• Tue. May 17th, 2022

The 20th anniversary of the Israeli Defense Forces’ (IDF) withdrawal from southern Lebanon is approaching. Today, the border between Israel and Lebanon is calm but tense, writes the Jerusalem Post.

The sound of tanks rumbling in the distance is accompanied by the sound of artillery breaking the silence and the cries of wounded or dying Israeli soldiers are too long gone. Today, farmers and hikers are met by pastoral, green hills – instead of IDF troops and Hezbollah terrorists.

It is over 20 years since Israel withdrew from the security zone and more than 14 years since the Second Lebanon War in 2006. For the past decade, it has been relatively quiet along the tense border and there have been only isolated incidents. . Many Israelis believe the withdrawal from the security zone was right and have saved the lives of many IDF soldiers.

At the same time, there are also those who believe that Israel with the withdrawal has lost its deterrent and has allowed Hezbollah to grow from a guerrilla terrorist group to a terrorist army with over 130,000 missiles and missiles, some of which are aimed directly against Israel.

There are also those who believe that the withdrawal gave Palestinian terrorist groups in the West Bank extra fighting spirit and have contributed to the bloody Second Intifada, after they saw that Hezbollah made Israel leave Lebanon.

The IDF first entered Lebanon in 1978 to exterminate Palestinian terrorists. At the same time as the IDF withdrew from most of Lebanon in 1985, Israel retained control of 1,000 square kilometers and a security zone of 20 km. the intention was that the troops would be able to prevent the terrorist attacks that hit the Israeli population in northern Israel hard in the 70s and 80s.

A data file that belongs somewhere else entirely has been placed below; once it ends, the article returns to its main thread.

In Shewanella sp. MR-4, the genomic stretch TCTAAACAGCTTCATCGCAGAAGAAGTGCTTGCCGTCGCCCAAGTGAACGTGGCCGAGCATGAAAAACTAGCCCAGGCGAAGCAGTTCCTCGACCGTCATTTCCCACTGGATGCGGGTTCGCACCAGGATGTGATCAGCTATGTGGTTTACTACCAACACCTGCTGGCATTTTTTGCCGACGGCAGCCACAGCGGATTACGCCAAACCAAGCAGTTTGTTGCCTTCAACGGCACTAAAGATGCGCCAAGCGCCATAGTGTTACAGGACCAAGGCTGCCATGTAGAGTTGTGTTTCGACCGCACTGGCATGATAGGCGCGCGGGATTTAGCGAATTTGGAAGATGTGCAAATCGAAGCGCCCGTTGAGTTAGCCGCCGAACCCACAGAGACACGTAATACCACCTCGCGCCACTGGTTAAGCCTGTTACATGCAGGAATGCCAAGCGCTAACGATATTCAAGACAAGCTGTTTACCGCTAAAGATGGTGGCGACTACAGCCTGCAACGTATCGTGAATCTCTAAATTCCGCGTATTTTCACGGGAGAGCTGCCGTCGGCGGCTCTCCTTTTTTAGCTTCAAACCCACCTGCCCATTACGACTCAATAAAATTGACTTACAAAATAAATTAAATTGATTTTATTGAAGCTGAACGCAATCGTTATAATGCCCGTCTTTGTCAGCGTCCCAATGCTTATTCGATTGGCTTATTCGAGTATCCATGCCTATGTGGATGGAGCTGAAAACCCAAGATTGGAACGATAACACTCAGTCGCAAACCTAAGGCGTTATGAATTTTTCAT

In cities like Avivim, Misgav Am, Nahariya, Ma’alot, Kiryat Shmona there are memorials to Israeli victims of terrorist attacks carried out by Palestinian terrorists who infiltrated the country from Lebanon before 1982.

Hezbollah (meaning God’s party) first appeared during Lebanon’s civil war which broke out in 1975. After long tensions between the various sectarian communities fighting for control, a group of Shiites influenced by Iran began carrying out attacks on Israeli troops and their allied army in southern Lebanon (Tzadal) and rival Shiite militias.

With financial assistance from Iran and their Islamic revolutionary guard who began training the militia group, the terrorist group gained a reputation for its violence and attacks on foreign targets – for example the Beirut Barrack attack in 1983 which killed more than 300 people. Two years later, Hezbollah officially announced its creation and called for an armed struggle against Israeli occupation of Muslim lands.